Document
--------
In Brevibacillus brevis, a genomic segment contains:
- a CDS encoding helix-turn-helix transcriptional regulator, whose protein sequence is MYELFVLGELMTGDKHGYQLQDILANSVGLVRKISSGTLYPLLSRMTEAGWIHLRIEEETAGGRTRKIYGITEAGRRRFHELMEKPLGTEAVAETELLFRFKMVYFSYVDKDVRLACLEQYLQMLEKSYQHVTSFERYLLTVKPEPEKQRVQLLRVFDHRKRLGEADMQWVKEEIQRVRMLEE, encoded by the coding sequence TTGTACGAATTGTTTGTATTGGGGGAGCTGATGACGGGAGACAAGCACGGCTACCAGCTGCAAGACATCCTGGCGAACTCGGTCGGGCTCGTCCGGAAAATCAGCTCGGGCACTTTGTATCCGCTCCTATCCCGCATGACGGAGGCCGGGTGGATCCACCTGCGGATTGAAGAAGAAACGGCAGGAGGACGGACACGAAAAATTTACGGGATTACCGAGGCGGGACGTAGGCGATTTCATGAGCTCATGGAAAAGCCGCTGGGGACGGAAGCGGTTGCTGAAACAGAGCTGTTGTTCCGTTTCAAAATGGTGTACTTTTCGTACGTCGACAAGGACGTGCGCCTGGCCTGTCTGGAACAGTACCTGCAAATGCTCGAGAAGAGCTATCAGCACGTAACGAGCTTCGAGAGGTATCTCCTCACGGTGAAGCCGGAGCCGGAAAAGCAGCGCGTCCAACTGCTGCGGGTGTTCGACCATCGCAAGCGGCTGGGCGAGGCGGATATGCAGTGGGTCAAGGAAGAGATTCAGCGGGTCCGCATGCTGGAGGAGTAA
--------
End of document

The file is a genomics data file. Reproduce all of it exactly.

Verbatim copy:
In Brevibacillus brevis, a genomic segment contains:
- a CDS encoding helix-turn-helix transcriptional regulator, whose protein sequence is MYELFVLGELMTGDKHGYQLQDILANSVGLVRKISSGTLYPLLSRMTEAGWIHLRIEEETAGGRTRKIYGITEAGRRRFHELMEKPLGTEAVAETELLFRFKMVYFSYVDKDVRLACLEQYLQMLEKSYQHVTSFERYLLTVKPEPEKQRVQLLRVFDHRKRLGEADMQWVKEEIQRVRMLEE, encoded by the coding sequence TTGTACGAATTGTTTGTATTGGGGGAGCTGATGACGGGAGACAAGCACGGCTACCAGCTGCAAGACATCCTGGCGAACTCGGTCGGGCTCGTCCGGAAAATCAGCTCGGGCACTTTGTATCCGCTCCTATCCCGCATGACGGAGGCCGGGTGGATCCACCTGCGGATTGAAGAAGAAACGGCAGGAGGACGGACACGAAAAATTTACGGGATTACCGAGGCGGGACGTAGGCGATTTCATGAGCTCATGGAAAAGCCGCTGGGGACGGAAGCGGTTGCTGAAACAGAGCTGTTGTTCCGTTTCAAAATGGTGTACTTTTCGTACGTCGACAAGGACGTGCGCCTGGCCTGTCTGGAACAGTACCTGCAAATGCTCGAGAAGAGCTATCAGCACGTAACGAGCTTCGAGAGGTATCTCCTCACGGTGAAGCCGGAGCCGGAAAAGCAGCGCGTCCAACTGCTGCGGGTGTTCGACCATCGCAAGCGGCTGGGCGAGGCGGATATGCAGTGGGTCAAGGAAGAGATTCAGCGGGTCCGCATGCTGGAGGAGTAA